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victord66's avatar

Paris, the City of Romance?

Asked by victord66 (201points) May 31st, 2008

I have heard recently that after WWII it was the Americans who invented the myth that Paris was the city of romance in order to make up for the fact that quite a lot of Parisians collaborated with the Nazis. Can anyone confirm this and perhaps direct me to some historical references?

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6 Answers

srmorgan's avatar

I can’t vouch for that but Paris was characterized as the city of romance in many movies and books before World War II.

I spent my honeymoon in France with one week in Paris and it was marvelous,

I was married in mid-April and “April in Paris” is a wonderful and valid saying.


Seesul's avatar

My question would be “what Americans”? Certainly not the troops that had been there. If anything there was a post-war sentiment against the city, when troops were not welcomed with open arms after liberation. Many G.I’s stayed away from the city after recovery because of this feeling. In contrast, other areas of France were more welcoming and have still not forgotten the work on D-Day of all of the allied forces. This is especially true in Normandy.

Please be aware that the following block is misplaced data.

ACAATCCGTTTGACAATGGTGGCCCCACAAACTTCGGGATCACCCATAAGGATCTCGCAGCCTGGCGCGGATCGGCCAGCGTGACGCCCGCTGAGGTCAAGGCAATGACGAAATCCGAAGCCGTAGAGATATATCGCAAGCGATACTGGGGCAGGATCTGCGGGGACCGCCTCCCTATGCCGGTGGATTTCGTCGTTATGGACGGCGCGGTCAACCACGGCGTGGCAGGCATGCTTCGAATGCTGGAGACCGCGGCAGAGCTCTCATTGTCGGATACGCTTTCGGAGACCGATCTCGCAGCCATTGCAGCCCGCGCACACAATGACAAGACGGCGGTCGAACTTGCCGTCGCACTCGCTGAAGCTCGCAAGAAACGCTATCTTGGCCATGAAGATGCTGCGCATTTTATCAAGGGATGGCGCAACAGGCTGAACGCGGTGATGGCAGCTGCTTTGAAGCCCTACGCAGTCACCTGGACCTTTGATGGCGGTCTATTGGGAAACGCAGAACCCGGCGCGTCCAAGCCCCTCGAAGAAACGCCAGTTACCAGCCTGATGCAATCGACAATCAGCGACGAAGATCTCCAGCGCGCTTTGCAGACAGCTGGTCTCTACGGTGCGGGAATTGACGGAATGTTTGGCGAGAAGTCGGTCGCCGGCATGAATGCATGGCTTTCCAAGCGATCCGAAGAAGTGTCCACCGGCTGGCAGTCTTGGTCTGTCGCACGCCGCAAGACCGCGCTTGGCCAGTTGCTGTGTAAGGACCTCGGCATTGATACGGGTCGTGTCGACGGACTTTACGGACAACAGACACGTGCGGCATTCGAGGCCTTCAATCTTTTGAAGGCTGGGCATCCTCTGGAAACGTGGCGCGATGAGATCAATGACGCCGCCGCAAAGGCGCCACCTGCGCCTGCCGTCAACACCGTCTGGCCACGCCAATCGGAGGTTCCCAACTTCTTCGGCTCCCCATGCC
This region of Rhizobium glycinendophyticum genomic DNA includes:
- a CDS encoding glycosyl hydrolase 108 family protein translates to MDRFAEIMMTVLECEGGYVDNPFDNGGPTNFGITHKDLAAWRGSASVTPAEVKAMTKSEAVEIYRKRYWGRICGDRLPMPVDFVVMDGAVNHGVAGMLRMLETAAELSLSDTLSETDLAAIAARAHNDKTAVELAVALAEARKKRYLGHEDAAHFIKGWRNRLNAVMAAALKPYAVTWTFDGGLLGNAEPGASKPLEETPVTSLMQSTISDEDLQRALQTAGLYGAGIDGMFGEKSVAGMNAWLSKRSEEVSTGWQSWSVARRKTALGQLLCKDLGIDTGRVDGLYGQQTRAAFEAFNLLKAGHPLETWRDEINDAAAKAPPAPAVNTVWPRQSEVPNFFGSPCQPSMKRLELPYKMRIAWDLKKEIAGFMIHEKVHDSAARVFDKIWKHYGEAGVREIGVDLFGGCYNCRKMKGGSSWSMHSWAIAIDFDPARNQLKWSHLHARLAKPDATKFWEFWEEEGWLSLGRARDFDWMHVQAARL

I think the idea of the city of romance dates back way before that, with it’s artist’s culture, etc. Several photographers in the 20’s and 30’s used Paris as a backdrop for their photo essays that were sent round the world.
I know it was considered that during “the Grand Tour” stage of travel, well before WWII and may have gone back for centuries.

Other cities in Europe are also known as the city of romance as well. Venice and Brugges, Belgium being just two that come to mind.

This sounds like a bit of revisionist history to me.

AstroChuck's avatar

Paris, Texas? Really?

Seesul's avatar

no, Chuckie, baby, Paris Hilton…and not the hotel.

Crossroadsgrl's avatar

Yes. Absolutely. Was there Christmas of 04.
My very favorite city
Besides San Diego ;)

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